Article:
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When we first envisioned the technology upon which Cipher Skin is based, we talked to established players in the industry. The entrenched, Fortune 500 types. Their executives asked us why a couple of guys in a garage expected to solve a problem that their teams of scientists had been trying and failing at. 

And somehow, at the same time, they couldn’t really imagine a monitoring device that wasn’t a new iteration of an old thing: some amalgamation of a heart rate monitor and an accelerometer sewed together. Basically another answer to the question of “How many ways can we reinvent a Fitbit?” 

This is known as institutional isomorphism: the tendency for products and practices within an industry to converge toward a state of self-similarity. Someone sees initial success in a new field, and everyone else jumps in with a “me too” product that does about the same thing, but in a slightly different form.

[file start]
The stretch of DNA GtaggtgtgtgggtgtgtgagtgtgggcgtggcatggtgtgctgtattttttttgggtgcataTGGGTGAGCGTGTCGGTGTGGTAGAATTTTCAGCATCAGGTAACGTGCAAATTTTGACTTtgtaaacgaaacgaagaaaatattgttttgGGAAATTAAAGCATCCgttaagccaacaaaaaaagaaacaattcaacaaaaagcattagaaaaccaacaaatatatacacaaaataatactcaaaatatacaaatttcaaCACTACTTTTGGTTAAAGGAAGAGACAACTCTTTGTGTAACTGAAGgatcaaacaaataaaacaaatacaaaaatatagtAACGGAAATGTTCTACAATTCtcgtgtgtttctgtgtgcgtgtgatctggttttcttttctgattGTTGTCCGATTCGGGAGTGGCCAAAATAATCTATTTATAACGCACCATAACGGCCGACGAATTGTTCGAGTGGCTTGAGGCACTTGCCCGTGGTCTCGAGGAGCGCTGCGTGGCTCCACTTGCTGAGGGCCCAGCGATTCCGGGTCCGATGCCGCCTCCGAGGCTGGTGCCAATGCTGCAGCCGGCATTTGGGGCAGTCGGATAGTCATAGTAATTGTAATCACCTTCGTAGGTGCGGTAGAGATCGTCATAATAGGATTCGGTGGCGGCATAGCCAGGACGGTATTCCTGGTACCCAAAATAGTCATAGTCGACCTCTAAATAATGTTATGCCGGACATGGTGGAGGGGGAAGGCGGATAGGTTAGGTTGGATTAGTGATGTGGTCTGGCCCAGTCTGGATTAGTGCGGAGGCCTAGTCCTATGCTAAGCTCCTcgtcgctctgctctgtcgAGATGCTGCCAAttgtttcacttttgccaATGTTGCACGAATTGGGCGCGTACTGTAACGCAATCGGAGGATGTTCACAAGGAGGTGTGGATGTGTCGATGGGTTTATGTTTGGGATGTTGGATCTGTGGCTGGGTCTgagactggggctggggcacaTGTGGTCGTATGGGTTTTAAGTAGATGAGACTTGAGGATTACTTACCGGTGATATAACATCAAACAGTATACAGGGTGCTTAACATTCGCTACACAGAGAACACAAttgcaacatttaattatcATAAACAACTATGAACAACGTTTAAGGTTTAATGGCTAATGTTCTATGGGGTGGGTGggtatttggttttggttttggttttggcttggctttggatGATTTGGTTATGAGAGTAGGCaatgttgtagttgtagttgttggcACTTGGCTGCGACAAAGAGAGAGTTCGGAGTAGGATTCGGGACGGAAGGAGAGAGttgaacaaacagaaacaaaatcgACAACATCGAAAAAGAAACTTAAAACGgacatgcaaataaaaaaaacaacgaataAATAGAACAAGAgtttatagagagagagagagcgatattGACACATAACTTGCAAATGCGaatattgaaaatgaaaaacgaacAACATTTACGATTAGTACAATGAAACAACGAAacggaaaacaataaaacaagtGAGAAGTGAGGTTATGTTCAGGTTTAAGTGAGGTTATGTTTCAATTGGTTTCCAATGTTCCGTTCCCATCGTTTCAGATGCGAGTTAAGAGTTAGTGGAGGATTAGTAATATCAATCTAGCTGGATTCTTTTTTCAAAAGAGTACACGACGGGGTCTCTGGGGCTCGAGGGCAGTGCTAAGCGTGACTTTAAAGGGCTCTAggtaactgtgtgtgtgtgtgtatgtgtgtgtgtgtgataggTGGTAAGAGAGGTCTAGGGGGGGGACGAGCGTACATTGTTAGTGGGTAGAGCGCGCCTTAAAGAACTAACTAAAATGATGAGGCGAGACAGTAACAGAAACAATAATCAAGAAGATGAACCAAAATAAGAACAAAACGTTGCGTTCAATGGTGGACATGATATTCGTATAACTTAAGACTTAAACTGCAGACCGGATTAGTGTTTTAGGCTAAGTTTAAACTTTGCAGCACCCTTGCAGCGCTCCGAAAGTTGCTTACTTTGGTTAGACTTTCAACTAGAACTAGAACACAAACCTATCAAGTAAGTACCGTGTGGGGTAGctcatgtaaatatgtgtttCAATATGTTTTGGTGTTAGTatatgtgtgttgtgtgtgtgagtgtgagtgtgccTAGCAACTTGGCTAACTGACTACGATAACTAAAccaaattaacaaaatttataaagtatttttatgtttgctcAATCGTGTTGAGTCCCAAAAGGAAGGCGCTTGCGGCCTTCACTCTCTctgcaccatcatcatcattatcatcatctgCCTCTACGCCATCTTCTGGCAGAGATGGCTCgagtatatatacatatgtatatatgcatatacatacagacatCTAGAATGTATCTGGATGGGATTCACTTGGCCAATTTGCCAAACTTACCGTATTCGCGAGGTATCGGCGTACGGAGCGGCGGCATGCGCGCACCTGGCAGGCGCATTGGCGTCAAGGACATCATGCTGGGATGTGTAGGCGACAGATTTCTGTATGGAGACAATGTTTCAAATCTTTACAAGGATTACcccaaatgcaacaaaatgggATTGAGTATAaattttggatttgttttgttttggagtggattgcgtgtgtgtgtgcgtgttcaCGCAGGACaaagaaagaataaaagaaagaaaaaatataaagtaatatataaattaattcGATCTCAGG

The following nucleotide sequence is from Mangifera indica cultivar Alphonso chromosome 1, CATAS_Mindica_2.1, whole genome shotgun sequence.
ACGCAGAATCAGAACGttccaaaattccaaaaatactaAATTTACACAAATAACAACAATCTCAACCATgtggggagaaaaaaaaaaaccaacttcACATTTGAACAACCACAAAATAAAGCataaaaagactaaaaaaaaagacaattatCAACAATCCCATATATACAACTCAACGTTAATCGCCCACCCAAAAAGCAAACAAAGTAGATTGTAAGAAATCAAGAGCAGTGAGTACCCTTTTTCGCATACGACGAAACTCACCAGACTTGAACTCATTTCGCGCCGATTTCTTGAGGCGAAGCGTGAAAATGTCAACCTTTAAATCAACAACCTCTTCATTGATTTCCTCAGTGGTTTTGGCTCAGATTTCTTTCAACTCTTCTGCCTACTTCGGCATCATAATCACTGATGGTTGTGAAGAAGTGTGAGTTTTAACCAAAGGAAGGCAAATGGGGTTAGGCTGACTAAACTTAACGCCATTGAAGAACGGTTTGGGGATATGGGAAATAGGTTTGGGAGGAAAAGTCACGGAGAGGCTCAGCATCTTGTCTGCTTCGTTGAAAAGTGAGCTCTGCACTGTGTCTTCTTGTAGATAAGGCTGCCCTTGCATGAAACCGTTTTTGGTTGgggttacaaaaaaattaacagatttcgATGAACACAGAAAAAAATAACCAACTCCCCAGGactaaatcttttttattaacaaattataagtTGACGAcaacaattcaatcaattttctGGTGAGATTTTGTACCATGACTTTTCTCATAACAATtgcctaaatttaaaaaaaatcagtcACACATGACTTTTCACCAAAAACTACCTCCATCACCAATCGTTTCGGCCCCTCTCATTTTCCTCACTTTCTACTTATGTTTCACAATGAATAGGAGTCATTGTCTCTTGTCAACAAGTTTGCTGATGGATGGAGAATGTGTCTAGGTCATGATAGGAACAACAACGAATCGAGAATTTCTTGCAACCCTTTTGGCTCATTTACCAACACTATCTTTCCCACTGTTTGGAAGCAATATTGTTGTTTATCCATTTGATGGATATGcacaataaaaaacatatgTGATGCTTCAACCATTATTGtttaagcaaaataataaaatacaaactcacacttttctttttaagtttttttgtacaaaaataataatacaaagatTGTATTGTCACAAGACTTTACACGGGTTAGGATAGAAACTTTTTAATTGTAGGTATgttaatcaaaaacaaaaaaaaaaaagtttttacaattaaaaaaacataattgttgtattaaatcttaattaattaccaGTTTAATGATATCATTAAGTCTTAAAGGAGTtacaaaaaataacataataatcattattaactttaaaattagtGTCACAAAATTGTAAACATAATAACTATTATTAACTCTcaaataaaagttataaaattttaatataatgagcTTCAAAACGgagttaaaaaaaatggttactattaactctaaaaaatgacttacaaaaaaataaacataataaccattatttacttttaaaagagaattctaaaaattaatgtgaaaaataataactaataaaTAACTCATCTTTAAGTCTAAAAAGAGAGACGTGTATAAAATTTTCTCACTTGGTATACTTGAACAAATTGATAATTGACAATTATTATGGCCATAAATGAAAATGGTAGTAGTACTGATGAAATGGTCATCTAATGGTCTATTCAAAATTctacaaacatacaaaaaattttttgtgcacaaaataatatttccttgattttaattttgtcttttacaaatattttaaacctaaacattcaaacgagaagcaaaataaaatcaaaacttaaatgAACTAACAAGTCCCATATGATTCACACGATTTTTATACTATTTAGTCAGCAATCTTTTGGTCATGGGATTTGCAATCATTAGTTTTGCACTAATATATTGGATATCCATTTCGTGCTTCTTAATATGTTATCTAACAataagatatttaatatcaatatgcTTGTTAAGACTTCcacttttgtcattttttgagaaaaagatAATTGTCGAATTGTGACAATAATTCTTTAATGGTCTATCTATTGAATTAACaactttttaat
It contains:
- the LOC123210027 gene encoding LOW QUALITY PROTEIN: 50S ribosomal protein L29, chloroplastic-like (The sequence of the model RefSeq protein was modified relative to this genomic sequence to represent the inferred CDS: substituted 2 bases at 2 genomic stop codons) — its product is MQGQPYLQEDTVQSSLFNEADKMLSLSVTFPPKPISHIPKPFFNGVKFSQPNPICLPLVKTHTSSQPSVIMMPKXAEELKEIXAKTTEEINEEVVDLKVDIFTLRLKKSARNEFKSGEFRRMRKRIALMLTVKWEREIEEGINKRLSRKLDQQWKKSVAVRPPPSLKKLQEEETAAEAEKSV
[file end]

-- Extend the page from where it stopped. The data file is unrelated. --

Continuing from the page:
Harvard Business School professor Youngme Moon calls this “heterogeneous homogeneity” which is a complicated way of saying “different sameness.” 

In her book Different: Escaping the Competitive Herd, she lists the countless products and services that exist in nearly indistinguishable variety and that we’ve grown numb to choosing from — whether that’s toothpaste, soup or cars.

But here’s the thing: As the renowned military strategist John Boyd loved to say, “Closed systems collapse.

When an industry stagnates for too long, trying again and again to exploit more profit from the same basic technology, it eventually gets sideswiped by someone new coming in with an outside perspective.